The newspaper arrives in the book store in the morning. Six days out of seven, the shelves are filled with an abundance of neatly folded papers. They all come in a shade of grey. The store offers a large selection of newspapers from all over the world, creating a quilt of Russian, French, Spanish and English writing on the left side of the shelf and a mix of German newspapers on the right. Each of them is worth two to six euros. My favorite daily comes at the price of exactly 3,20 euros.
To me, this section of the store was always reserved for the educated, business men and travelers –Whose journey was not long enough to finish a whole book, but yet long enough that they needed a distraction to pass a few hours- and occasionally adults. To them, the paper promises a quiet start into a Sunday morning. But all that changed when I found myself in front of the shelf.
To embrace the whole size of the rectangular front page, I hold the paper at least a foot away from my face. To hold it more comfortably, I fold it twice and reduce it to a quarter of its size. That’s how it comes in the store. Any additional folding requires pressure on the fold line and creates wrinkles in the paper.
The smooth papers are fragile and rip easily. But all rolled up together, they are firm enough to stay in shape and can become a deadly weapon for unwelcomed insects. The paper has almost no scent, other than a faded smell of ink reminding me of the place it was manufactured.
“The Gray Lady”, a nickname for the New York Times, informs and educates, but never gossips. Her grey dress is structured by fine lines, creating space for columns, along with main articles and photographs. Color appears to be reduced to a minimum as she impresses with words, not looks. The paper follows an order of different categories, such as World, Business, Opinion, Sports and Culture with the paper’s name crowning page one.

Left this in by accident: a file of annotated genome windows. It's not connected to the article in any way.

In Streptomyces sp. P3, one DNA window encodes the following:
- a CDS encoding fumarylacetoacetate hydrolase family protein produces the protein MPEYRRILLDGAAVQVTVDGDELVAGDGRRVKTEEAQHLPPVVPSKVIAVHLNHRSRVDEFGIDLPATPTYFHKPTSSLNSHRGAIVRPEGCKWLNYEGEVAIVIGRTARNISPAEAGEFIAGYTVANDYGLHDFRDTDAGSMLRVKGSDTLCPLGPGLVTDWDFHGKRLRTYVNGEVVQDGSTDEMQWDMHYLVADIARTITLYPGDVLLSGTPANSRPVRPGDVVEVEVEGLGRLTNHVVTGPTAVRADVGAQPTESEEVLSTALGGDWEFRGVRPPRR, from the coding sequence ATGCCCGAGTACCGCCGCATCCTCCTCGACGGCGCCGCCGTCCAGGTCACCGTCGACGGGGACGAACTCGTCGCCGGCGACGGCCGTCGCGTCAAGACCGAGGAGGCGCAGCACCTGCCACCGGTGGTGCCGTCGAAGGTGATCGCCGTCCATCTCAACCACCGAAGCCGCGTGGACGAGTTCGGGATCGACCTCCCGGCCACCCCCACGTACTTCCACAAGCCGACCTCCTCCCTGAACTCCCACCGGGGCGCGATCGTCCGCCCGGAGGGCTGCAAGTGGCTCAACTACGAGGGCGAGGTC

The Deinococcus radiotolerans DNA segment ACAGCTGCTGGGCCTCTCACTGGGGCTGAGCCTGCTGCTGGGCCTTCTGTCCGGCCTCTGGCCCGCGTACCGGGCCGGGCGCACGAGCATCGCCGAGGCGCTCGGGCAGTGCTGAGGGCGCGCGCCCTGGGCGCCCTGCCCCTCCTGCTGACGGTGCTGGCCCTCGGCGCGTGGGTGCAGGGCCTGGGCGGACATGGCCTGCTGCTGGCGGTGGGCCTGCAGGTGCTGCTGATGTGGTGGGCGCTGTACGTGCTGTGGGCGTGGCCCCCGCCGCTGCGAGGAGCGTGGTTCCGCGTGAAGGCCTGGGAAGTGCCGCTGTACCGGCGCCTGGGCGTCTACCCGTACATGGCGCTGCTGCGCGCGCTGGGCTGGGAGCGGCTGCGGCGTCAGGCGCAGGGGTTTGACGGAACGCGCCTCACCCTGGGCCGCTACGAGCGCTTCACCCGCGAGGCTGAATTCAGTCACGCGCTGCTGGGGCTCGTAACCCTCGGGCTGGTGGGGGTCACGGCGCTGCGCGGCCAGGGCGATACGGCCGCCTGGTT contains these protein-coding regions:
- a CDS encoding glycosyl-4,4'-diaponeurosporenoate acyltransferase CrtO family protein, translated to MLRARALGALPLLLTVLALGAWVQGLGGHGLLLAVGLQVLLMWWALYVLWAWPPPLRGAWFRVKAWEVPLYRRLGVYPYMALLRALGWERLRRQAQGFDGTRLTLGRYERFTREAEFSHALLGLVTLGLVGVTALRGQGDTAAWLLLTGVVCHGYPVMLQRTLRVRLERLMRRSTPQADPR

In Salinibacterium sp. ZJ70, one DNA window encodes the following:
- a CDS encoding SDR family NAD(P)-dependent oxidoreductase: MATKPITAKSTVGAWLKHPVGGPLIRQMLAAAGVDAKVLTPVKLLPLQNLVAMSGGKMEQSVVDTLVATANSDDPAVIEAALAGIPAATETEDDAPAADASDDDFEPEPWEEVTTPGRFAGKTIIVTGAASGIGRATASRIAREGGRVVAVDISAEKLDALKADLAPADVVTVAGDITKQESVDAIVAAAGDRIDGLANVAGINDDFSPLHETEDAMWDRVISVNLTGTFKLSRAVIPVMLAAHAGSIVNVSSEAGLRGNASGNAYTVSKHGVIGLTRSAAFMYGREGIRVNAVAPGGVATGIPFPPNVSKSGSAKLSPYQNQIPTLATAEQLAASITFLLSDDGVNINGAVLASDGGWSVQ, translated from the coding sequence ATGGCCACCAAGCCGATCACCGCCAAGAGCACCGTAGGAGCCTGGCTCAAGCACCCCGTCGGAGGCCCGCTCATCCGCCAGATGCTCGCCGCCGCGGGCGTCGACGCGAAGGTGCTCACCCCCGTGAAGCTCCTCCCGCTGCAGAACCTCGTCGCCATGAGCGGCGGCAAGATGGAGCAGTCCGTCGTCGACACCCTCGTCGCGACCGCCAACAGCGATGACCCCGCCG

A newspaper is full of secrets and stories. To experience a newspaper to the fullest, I go beyond the informative base of the paper and I give it color (literally).
A little bit of pink.
Just like portraits in a gallery, the pieces of writing have their own creative beauty. I marvel at the work by Dennis Overbye “Pinning down the cosmos” in the New York Times (International Edition, Wednesday, February 22, 2017), where he compares dark matter and dark energy to a “double dark chocolate chunk brownie” or how Wendy MacLeod allows her readers to glimpse into her childhood through the re-discovery of former name brands in her article “Name brand nostalgia” (pusblished in the same newspaper).
A strike of yellow.
Helping the learning process through a connection with a personal interest sounds much more promising than checking off tasks in an old-fashioned workbook. Therefore, language learners, in particular, should try reading the news in a foreign language. I stumble over new words frequently. Equipped with a pen and a dictionary, I dig myself through the pile of the vocabulary being thrown in my direction.
And green. (–It really should be a rainbow-color.)
Newspapers hold a whole spectrum of adventure and creativity. Eventually, they challenge you to come to terms with your thoughts to form your own opinions. When something strikes your interest, go beyond what the article has to offer. How do other newspapers portray this issue? Maybe you find a related book or even a related event in town. (I have stumbled upon great books this way.) Follow (some) movie-recommendations and figure out whether you agree with Manohla Dargis’ perception of the musical movie “La La Land” as she described “how the lickable candy-colored costumes bring to mind both M&M’s and Jacques Demy” (“Making musicals matter again” in the New York Times, International Edition, Saturday-Sunday, November 26-27, 2016)? Lastly, to my mind, reading the newspaper is a way of getting in touch with the world and experiencing culture through the written world. When I read about local food, I often try to recreate it in my kitchen. “Tonight, we are eating Venezuelan food.”, I announced to my friends at a dinner party, after I had found out about “arepa”, a kind of Venezuelan sandwich, as it was mentioned in a quote in “An exodus from Venezuela” by Nicholas Casey (published in the same newspaper).
For whatever reason you might pick it up, don’t be afraid to inspire and challenge yourself before throwing hours of dedication and research into the trash.